@eris your data says nothing. how does your server perform with OLS compared to Nginx+Hestia. Does it also peak at 2-3k users or can it handle more/less.

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Which One Is Better?
In our two tests, OpenLiteSpeed lost one round by a margin of 0.49% and won another round by a margin of 0.17%. The difference in measurements is insignificant and the fluctuations can be attributed to randomness in the environment. After analyzing the results, there is no clear winner. Enabling the FastCGI Caching on Nginx makes it just as performant as OpenLiteSpeed.

I’ve run this test; HestiaCP + Nginx standalone + https + Wordpress + 3875 Clients/sec. I’ve activated FastCGI cache and I’m using default theme Twenty Twenty-Four.

These are my server specs:

Hestia     : 1.8.11
Processor  : AMD EPYC Processor
CPU cores  : 3 @ 2445.406 MHz
RAM        : 3.7 GiB
Swap       : 0.0 KiB
Disk       : 75.0 GiB
Distro     : Debian GNU/Linux 12 (bookworm)
Kernel     : 6.1.0-14-amd64
VM Type    : KVM

3875 clients per second over 1 minute and an average of 411 ms, 0 errors and 232147 success responses with a maximum load average of 1.75 during the load test (the CPU has 3 processors).



This benchmark is excellent @sahsanu. The problem is FastCGI cache, if it is deactivated the processor consumption increases dramatically and PHP-FPM goes down.

PHP is the most memory intensive part…

That will hit server the most by default Litespeed has it already enabled. Nginx doesn’t how ever for websites that are hit a lot of times it is almost mandatory…

How ever enabling on default has also a lot of problems mainly with web shops or where user need to login a lot …

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Yes I am aware of these tests. However:

  • A lot of people(including some mods of Hestia) say these tests are sponsored by OLS or some other entity.
  • These Results vary a lot compared to my results so I believe they are performed under completely different scenario.

Thanks for providing the test results however this only paints one side of the picture and the data is useless until we get comparable results with OLS. How does this same server perform with OLS Can it still handle a similar amount of load? Less? More? unless we get some data to compare it with, It’s not useful. Also some htop data during the load might be useful.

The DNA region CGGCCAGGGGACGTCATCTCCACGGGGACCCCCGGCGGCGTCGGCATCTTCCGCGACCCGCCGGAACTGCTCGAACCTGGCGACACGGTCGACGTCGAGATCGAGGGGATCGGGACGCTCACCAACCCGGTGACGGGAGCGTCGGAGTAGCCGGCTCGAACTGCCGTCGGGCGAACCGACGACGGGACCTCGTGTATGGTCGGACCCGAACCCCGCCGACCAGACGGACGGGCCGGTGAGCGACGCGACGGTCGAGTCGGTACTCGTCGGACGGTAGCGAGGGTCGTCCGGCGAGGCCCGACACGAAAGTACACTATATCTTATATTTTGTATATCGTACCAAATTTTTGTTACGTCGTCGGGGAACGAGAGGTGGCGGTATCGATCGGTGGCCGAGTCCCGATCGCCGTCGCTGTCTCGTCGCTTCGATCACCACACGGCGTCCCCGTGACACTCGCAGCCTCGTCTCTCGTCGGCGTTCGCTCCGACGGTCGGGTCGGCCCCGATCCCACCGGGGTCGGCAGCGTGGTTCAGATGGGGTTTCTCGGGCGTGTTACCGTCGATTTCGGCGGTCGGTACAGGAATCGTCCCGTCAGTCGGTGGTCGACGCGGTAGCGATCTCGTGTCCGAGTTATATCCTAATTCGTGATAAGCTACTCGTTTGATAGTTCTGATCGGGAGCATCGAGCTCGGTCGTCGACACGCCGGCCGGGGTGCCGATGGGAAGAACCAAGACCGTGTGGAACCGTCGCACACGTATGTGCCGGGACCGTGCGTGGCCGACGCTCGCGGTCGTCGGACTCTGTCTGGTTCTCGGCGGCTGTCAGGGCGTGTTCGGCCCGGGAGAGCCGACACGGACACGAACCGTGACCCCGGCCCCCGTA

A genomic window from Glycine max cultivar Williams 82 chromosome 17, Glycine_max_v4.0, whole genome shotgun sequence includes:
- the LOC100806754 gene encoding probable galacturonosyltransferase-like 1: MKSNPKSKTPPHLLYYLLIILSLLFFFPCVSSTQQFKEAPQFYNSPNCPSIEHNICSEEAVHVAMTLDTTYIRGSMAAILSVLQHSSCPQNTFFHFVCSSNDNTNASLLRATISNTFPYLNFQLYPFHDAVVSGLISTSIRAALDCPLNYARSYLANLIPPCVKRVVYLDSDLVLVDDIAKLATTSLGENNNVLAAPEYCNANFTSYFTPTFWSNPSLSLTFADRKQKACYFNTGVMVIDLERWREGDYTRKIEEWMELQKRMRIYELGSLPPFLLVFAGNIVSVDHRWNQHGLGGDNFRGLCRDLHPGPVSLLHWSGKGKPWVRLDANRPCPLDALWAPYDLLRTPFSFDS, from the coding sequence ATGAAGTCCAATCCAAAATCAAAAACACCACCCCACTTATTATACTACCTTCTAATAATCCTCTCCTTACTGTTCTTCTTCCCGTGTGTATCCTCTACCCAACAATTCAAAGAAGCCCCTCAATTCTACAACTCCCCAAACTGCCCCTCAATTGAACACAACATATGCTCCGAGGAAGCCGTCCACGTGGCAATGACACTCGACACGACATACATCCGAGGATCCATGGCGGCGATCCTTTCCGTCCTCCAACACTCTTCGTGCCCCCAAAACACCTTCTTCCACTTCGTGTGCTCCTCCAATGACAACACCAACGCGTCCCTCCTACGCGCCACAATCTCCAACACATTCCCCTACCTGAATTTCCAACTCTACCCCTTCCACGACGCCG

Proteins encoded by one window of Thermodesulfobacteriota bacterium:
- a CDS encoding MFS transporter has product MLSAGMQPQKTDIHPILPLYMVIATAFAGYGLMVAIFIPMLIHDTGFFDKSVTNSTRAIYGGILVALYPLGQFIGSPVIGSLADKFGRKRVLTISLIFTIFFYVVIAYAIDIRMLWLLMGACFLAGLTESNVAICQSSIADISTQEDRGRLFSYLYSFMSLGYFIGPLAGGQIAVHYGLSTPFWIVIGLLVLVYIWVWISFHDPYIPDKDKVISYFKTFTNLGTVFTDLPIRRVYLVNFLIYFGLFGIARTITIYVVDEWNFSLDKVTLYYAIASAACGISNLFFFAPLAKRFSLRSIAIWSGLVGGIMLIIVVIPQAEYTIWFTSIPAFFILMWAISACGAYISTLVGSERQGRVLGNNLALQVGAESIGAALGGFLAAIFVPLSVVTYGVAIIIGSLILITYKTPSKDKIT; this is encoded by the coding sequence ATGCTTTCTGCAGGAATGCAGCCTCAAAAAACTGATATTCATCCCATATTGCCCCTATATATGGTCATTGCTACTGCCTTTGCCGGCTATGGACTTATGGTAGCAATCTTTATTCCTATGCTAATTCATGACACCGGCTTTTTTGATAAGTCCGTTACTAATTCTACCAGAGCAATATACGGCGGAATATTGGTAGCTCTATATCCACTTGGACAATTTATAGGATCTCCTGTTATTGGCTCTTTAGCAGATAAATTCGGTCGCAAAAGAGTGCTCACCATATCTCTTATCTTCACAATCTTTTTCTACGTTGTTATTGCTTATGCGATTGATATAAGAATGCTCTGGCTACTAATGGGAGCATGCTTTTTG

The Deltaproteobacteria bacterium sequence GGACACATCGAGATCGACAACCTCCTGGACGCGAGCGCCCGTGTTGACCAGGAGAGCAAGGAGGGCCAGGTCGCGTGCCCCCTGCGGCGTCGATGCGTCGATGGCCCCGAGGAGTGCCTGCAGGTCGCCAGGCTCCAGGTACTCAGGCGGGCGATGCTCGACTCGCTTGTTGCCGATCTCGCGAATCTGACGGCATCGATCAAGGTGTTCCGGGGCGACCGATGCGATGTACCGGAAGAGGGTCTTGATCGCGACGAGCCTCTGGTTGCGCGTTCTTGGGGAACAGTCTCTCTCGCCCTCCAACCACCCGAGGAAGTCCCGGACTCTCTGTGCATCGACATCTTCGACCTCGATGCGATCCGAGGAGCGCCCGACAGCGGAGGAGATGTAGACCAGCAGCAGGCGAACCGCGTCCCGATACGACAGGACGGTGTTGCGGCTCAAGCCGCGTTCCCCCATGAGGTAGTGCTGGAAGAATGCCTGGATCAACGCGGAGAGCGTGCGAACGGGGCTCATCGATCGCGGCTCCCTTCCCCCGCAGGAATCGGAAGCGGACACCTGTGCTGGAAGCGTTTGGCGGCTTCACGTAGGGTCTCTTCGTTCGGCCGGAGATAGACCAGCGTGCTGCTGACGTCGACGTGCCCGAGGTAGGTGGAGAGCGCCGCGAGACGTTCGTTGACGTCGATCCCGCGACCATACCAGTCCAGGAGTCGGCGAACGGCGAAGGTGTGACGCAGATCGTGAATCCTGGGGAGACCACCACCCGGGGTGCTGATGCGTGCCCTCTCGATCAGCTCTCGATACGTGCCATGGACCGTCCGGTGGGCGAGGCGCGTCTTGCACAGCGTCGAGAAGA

I’m comparing it to your tests performed in a better specs server.

In my previous post I already said the peek load average was 1.75 with 3 processors.

Anyways, here a new test performed 20 minutes ago.

$ ./loadavg
0.03  1% :: 2023-12-12 15:26:26
0.03  1% :: 2023-12-12 15:26:31
0.02  0% :: 2023-12-12 15:26:36
0.50 16% :: 2023-12-12 15:26:41 <-- here the load test begins
0.62 20% :: 2023-12-12 15:26:46
0.73 24% :: 2023-12-12 15:26:51
0.83 27% :: 2023-12-12 15:26:56
0.85 28% :: 2023-12-12 15:27:01
0.94 31% :: 2023-12-12 15:27:06
0.87 29% :: 2023-12-12 15:27:11
0.88 29% :: 2023-12-12 15:27:16
0.97 32% :: 2023-12-12 15:27:21
1.13 37% :: 2023-12-12 15:27:26
1.28 42% :: 2023-12-12 15:27:31
1.34 44% :: 2023-12-12 15:27:36
1.23 41% :: 2023-12-12 15:27:41 <-- the load test ends here
1.13 37% :: 2023-12-12 15:27:46
1.04 34% :: 2023-12-12 15:27:51
Peek Load Average with 3 processors: 1.34 44% :: 2023-12-12 15:27:36

loadavg is a script I’ve made to check load average every 5 seconds:

#!/usr/bin/env bash

# Variables

# Trap signals

# Action
while [[ "$SECONDS" -lt "$timesecs" ]]; do
        LAVG="$(awk '{print $1}' </proc/loadavg)"
        DATE="$(date +'%Y-%m-%d %H:%M:%S')"
        NCPUS="$(getconf _NPROCESSORS_ONLN)"
        PERCENT="$(echo "scale=0; $LAVG * 100 / $NCPUS" | bc -l)"
        echo "$LAVG $PERCENT% :: $DATE" | sed -E 's/(\s[0-9]%\s::)/ \1/'
        if [[ "$FINISH" -eq 1 ]]; then
        sleep "$pausesecs"

# Result
PEEKAVG="$(echo -e "$ADDLAVG" | sort -n | tail -n1)"
echo -n "Peek Load Average with $NCPUS processors: "
awk '{print $1,$2" :: "$3,$4}' <<<"$PEEKAVG"

Oracle Cloud ARM 4 Cores are limited to 0,25 real cores. Als ARM preformance doesn’t really scale with x86 cores …